You’ll laugh it up, fuzzball, at The Empire Strips Back, a Star Wars burlesque parody stage show that uses the force of elaborate costumes, props, and puppets that are out of this world.
If you’ve ever done any social media clicking on Star Wars-franchise or burlesque performance content, you have likely been served many a Facebook ad lately regarding a performance called The Empire Strips Back. This is indeed a real show; it opened in preview performances in early July, and this striptease show catering very specifically to Star Wars fans with encyclopedic knowledge of the franchise had its opening Thursday night at the Chinatown’s Great Star Theater, and continues its (Kessel) run through August 28.
But The Empire Strips Back is not a local show. It started a long time ago in a galaxy far, far away, specifically in Australia in 2011, and toured that country a few times. It had a brief 2018 engagement at The Warfield and has played a few other U.S. venues. Your emcee for this engagement is Oakland standup comic Eric Newton, who does crack one BART joke while never breaking his semi-canonical character, but otherwise, this touring revue could be plugged in to any city’s theater, which is what it seems designed to do.
Even a stormtrooper can’t miss when doing a Star Wars-themed show in the Bay Area, where the cult fandom runs strong. But still, the hardest-core Comic Con cosplayers out there will find the elaborate prop work, costumes. and puppetry to be most impressive. (In particular, a fully operational R2-D2 unit is capable of some genuinely stellar disco lighting effects.) Thursday’s show clocked it nearly two-and-half hours, pretty much the length of a Star Wars movie, but its asteroid field of slapstick gags never dragged or slowed.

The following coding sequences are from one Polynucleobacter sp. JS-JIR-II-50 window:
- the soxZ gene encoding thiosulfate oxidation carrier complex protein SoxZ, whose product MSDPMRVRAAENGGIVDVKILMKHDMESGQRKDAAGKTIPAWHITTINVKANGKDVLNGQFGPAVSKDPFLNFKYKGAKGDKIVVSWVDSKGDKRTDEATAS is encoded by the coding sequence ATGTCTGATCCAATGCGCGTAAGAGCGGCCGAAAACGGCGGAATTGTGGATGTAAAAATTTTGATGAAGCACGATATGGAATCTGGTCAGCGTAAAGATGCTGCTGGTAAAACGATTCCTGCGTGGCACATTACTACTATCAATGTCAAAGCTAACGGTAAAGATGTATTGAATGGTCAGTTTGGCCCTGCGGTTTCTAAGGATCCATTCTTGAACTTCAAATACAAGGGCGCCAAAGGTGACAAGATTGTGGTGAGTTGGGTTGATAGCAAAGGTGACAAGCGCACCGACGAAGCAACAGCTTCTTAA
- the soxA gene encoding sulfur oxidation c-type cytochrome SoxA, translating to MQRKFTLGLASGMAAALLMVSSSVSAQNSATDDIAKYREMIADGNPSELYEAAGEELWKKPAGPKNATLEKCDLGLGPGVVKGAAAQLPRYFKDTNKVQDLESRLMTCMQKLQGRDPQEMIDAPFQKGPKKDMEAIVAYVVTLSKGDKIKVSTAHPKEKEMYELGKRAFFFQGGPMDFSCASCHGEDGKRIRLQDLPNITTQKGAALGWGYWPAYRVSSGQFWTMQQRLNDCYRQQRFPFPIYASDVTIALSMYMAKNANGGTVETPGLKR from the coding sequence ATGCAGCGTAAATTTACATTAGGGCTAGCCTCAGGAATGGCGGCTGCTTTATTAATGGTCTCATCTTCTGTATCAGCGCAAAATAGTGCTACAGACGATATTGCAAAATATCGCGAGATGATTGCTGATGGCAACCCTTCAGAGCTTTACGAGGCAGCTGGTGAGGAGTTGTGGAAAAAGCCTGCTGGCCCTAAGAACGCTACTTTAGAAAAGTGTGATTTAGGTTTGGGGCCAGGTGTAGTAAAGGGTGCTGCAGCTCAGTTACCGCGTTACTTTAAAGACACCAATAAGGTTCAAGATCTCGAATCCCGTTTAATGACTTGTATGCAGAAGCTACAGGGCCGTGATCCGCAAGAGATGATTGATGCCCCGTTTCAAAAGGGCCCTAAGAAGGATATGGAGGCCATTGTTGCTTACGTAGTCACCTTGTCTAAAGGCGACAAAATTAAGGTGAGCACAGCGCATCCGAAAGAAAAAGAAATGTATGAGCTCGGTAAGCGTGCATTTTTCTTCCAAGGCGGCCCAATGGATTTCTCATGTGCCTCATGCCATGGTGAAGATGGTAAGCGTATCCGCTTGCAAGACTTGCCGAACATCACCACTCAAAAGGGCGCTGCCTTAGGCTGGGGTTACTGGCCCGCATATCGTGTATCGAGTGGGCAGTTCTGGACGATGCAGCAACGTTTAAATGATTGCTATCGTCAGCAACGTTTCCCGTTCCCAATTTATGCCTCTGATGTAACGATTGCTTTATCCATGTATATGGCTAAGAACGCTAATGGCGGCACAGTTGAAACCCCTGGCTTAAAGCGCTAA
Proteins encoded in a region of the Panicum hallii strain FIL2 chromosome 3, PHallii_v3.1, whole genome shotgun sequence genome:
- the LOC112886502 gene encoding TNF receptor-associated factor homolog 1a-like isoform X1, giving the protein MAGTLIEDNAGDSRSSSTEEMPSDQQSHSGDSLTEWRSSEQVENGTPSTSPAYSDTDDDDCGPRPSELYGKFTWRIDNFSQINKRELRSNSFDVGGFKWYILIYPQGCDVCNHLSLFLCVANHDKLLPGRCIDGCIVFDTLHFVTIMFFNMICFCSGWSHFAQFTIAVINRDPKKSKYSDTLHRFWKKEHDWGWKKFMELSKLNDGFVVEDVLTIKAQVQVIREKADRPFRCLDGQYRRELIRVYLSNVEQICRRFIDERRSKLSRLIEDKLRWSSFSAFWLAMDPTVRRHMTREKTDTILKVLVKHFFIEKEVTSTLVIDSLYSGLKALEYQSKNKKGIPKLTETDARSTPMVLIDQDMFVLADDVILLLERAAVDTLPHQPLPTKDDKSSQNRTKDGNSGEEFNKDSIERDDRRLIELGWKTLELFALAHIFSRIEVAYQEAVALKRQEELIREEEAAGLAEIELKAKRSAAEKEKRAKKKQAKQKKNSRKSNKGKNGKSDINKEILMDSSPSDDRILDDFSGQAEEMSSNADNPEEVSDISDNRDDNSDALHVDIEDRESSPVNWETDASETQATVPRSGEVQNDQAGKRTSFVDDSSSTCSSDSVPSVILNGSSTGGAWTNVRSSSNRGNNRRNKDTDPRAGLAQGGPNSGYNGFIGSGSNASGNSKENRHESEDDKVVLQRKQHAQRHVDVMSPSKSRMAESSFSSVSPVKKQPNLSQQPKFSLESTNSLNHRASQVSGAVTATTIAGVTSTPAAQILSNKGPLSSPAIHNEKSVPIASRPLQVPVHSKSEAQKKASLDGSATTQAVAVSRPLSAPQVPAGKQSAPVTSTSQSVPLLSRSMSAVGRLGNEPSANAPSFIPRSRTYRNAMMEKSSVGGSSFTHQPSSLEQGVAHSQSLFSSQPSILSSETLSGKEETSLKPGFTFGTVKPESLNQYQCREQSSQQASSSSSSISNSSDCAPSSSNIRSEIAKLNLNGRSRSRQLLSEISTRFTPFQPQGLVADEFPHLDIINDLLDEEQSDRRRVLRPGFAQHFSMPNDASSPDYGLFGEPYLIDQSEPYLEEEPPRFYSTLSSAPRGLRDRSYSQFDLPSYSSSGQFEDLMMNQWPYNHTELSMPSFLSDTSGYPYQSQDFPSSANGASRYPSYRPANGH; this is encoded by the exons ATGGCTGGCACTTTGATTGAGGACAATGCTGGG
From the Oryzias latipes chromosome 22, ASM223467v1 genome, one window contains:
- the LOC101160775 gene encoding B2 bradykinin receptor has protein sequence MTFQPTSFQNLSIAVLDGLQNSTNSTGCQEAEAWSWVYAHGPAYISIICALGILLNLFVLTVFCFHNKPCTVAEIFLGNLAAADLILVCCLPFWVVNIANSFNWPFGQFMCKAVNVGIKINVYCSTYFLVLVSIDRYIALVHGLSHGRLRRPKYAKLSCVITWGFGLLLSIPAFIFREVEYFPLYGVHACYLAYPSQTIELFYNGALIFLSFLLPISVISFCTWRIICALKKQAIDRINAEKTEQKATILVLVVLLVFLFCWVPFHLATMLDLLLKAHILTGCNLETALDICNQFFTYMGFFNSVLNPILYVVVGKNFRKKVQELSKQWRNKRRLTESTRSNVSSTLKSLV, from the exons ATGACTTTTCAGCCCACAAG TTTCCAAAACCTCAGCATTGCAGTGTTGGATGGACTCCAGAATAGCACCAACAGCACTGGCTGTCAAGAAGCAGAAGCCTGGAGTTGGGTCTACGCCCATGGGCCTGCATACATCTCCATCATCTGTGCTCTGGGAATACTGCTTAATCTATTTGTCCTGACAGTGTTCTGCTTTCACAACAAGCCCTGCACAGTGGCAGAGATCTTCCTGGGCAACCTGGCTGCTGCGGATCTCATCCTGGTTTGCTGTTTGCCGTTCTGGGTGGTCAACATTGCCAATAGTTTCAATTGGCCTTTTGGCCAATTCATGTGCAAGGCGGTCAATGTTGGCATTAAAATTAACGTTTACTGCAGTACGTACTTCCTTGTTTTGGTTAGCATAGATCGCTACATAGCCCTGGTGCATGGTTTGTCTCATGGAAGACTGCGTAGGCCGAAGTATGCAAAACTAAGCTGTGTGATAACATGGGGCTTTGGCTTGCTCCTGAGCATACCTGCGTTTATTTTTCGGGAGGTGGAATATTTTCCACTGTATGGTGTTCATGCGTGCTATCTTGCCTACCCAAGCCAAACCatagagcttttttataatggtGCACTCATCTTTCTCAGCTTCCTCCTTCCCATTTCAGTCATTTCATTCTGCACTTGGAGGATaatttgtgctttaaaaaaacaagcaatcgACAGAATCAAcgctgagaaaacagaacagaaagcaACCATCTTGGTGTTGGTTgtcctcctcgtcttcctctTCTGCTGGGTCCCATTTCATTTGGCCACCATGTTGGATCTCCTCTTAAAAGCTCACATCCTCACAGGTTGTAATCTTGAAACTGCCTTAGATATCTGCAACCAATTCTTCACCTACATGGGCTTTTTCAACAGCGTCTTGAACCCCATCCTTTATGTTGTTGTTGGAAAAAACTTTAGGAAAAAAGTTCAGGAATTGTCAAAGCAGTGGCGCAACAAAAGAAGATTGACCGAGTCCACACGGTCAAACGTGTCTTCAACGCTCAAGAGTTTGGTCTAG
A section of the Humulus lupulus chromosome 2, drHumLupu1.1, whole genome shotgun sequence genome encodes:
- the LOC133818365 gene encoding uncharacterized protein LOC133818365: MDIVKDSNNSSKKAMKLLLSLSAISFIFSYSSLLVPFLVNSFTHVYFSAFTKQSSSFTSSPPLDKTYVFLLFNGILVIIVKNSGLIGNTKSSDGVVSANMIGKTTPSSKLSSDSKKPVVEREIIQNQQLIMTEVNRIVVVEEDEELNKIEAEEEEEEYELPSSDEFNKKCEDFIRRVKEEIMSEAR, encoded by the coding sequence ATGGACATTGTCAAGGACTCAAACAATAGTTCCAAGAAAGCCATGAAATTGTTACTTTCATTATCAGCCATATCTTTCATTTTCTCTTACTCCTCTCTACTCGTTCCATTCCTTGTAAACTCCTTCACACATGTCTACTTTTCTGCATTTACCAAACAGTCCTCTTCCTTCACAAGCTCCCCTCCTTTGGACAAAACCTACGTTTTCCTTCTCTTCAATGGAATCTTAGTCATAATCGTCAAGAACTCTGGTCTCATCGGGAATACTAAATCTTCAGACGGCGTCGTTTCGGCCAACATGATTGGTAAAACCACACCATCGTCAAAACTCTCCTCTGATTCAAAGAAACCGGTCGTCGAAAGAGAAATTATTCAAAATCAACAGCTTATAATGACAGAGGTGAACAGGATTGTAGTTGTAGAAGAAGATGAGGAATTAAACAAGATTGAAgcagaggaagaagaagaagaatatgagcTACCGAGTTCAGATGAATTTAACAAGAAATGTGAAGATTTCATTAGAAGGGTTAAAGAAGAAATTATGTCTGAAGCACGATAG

The show is highly heterosexual, proudly lowbrow, and primarily female-centric cheesecake numbers. But this does not stop standout male dancer Jin Kim from pretty much stealing the show, and it helps that he does not have as much headgear slapped on him as his counterparts in Boba Fett and Darth Vader helmets.
Of course, San Francisco has a burlesque scene that’s light years ahead of most cities, and burlesque devotees will hardly be blown away by the choreography. There is no try on any traditional tricks like chair dancing or fan dancing, nor any aerialist stunts or tassel-twirl tricks.
Though there is one standout set, which may or may not be referenced in the above photo, that employs certain costumes in a Chorus Line-Rockettes context that achieves a memorable effect. Otherwise, this show is Star Wars camp set to contemporary pop hits, whose humor is fueled by a non-stop parade of minor-character cameos, with very crowd-pleasing results.
The Empire Strips Back never reaches for an artistic high-water mark, but what will surely stick with you are its elaborately crafted props, puppets, and costumes, plus a light show that absolutely dazzles. This is a traveling show, but does not have the carpetbagger feel of those Netflix-show “immersive experiences,” because it fits well with the culture and feel of the newly incarnated local favorite Great Star Theater. And despite all the droids and wookies onstage, the human element is still strong with this one.
Images: Empire Strips Back